Harmony Day is a day of cultural respect for everyone who calls Australia home – from the traditional owners of this land to those who have come from many countries around the world. By participating in Harmony Day activities, people can learn and understand how all Australians from diverse backgrounds equally belong to this nation and enrich it.
26 May ‐ National Sorry Day
This is a significant day for Aboriginal and Torres Strait Islander peoples, and particularly for Stolen Generations survivors. Commemorating ‘Sorry Day’ was one of the recommendations of the Bringing Them Home report, which was tabled in Parliament on 26 May 1997. This report was the result of a National Inquiry into the forcible removal of Indigenous children from their families, communities and cultural identity. The first ‘Sorry Day’ was held in Sydney in 1998 and is now held nationally with memorials and commemorative events that honour the Stolen Generations.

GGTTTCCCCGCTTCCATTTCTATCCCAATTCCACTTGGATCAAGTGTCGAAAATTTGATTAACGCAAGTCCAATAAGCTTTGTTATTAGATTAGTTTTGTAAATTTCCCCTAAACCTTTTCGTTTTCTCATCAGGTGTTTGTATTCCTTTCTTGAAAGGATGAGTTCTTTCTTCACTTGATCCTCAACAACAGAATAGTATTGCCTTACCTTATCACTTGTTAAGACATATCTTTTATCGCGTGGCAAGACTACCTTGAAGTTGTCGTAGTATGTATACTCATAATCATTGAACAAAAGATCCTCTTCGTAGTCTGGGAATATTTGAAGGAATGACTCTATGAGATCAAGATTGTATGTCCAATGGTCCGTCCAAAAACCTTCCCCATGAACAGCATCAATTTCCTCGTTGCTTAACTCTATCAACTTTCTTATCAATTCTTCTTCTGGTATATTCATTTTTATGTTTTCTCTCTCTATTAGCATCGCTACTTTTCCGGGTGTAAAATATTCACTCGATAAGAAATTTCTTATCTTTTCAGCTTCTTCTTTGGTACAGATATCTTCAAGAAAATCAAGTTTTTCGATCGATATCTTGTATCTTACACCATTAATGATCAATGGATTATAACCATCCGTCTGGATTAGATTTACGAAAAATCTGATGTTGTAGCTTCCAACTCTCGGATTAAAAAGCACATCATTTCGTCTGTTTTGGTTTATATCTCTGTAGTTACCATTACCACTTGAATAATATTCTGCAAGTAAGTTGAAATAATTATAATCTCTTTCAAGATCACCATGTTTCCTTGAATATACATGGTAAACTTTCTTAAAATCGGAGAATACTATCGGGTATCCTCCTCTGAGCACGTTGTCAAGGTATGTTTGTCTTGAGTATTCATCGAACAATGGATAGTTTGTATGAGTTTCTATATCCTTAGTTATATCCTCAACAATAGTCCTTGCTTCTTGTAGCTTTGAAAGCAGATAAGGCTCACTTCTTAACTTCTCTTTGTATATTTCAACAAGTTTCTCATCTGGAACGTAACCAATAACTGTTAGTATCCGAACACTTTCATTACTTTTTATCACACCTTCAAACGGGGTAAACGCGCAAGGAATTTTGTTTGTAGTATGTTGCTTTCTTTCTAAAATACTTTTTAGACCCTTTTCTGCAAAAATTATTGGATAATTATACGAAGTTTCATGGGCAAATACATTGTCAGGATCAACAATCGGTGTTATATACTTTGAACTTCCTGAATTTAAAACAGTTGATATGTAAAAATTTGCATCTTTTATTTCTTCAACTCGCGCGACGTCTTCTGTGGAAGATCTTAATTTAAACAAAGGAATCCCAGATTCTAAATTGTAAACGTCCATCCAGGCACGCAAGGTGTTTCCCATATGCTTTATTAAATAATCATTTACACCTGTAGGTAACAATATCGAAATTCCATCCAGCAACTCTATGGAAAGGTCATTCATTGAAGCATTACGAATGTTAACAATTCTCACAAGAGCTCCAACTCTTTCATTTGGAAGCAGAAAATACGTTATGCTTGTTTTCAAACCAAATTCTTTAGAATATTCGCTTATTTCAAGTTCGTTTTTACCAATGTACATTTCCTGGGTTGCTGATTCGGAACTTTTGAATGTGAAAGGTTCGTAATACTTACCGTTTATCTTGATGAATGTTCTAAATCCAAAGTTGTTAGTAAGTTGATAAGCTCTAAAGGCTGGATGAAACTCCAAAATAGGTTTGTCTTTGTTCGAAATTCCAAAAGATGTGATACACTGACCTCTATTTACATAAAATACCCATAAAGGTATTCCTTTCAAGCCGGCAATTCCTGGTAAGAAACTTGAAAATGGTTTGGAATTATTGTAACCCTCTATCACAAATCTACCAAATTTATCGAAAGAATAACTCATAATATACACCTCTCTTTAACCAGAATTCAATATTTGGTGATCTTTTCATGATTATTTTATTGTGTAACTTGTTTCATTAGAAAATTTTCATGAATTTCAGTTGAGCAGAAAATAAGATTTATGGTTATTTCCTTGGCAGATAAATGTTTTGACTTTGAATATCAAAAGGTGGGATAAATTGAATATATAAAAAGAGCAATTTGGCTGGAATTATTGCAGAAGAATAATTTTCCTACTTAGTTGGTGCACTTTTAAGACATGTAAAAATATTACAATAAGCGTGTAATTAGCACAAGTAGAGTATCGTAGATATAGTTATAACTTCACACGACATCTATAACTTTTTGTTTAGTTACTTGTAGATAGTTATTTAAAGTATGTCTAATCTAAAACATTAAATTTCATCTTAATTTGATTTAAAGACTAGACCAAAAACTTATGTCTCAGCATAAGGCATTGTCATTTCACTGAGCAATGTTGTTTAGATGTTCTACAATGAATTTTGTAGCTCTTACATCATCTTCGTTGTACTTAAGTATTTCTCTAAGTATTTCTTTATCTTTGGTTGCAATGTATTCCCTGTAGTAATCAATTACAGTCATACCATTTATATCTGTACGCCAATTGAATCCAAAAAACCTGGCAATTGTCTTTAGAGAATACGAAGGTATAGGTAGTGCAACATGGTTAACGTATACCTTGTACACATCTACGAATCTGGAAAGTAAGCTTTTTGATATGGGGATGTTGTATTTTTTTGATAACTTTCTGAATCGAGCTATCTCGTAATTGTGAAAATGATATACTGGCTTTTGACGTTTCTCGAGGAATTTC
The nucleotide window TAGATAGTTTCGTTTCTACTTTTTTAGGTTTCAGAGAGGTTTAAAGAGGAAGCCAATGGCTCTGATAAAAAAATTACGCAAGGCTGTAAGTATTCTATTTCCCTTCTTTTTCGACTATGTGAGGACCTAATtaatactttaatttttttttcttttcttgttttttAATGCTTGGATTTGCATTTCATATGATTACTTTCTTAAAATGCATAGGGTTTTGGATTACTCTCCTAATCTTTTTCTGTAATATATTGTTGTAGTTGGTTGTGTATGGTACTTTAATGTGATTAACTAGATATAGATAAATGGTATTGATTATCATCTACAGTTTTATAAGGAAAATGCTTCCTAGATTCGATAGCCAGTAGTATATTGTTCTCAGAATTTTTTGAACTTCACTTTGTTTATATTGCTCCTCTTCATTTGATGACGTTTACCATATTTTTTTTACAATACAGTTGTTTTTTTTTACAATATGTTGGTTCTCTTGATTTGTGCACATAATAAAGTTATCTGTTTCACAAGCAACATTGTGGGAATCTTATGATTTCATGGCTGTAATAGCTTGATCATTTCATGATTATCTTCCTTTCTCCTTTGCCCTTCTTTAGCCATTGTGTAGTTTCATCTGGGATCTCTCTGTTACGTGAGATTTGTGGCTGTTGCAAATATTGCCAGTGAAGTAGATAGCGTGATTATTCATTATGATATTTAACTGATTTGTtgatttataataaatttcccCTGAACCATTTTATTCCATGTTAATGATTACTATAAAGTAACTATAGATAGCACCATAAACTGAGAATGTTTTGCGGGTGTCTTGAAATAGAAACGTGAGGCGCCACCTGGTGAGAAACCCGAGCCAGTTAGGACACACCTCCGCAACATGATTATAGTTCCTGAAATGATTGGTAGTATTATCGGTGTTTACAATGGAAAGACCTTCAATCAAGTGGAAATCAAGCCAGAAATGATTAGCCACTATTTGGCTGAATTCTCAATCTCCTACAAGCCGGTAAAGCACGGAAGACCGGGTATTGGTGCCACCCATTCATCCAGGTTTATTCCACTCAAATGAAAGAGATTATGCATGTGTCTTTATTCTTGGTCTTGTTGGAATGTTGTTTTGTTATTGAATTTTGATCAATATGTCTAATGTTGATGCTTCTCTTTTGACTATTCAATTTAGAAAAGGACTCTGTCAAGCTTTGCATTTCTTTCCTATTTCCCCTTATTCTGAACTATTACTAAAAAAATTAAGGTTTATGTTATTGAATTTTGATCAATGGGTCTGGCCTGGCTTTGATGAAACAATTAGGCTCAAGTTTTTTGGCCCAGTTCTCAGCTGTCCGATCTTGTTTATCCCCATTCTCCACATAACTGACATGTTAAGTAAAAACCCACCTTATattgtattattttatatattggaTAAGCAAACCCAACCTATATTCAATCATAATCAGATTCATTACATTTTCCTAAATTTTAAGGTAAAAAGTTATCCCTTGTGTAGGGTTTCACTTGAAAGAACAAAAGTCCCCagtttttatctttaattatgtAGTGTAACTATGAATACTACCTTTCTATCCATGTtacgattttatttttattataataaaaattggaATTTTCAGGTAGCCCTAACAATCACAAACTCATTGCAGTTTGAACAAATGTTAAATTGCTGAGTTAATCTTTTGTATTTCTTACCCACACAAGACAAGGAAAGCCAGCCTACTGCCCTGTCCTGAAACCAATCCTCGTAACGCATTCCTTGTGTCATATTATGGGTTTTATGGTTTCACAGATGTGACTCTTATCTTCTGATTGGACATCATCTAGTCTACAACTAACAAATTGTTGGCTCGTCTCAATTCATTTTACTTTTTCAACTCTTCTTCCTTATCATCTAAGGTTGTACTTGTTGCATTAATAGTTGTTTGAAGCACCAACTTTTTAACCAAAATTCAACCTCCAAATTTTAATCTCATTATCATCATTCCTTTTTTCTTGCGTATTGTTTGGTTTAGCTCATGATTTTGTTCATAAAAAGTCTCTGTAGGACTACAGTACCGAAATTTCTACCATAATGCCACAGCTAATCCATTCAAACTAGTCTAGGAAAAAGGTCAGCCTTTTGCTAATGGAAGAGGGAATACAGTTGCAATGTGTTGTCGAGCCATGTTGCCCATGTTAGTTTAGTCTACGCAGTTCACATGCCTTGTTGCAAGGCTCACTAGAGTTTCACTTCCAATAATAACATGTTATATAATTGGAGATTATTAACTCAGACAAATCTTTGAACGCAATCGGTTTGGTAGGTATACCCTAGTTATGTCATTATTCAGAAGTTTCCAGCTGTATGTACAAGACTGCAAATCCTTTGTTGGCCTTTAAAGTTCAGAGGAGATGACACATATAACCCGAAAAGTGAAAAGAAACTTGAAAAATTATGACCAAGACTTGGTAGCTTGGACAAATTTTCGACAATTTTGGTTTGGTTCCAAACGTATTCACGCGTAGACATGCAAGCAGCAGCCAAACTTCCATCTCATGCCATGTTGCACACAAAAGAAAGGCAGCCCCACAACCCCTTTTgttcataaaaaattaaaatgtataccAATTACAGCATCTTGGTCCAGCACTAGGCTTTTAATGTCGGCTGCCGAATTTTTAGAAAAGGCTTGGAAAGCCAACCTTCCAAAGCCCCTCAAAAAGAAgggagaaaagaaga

27 May – 3 June ‐ National Reconciliation Week
This week is an ideal time for everyone to join the reconciliation conversation and reflect on shared histories, contributions and achievements. It is held annually and is a time to celebrate and build on the respectful relationships shared by Aboriginal and Torres Strait Islander people and other Australians. Preceded by National Sorry Day on 26 May, National Reconciliation Week is framed by two key events in Australia’s history, which provide strong symbols for reconciliation:
27 May 1967 – the referendum date when more than 90 per cent of Australians voted to give the government power to make laws for Indigenous people and recognise them in the census.
3 June 1992 – the historic Mabo decision (see below).
3 June ‐ Mabo Day (part of National Reconciliation Week)
Mabo Day marks the anniversary of the High Court of Australia’s judgement in 1992 in the Mabo case. This is a day of particular significance for Torres Strait Islander Australians. Eddie ‘Koiki’ Mabo’s name is synonymous with native title rights. His story began in May 1982 when he and fellow Murray (Mer) Islanders David Passi, Sam Passi, James Rice and Celuia Salee instituted a claim in the High Court for native title to the Murray (Mer) Islands in the Torres Strait.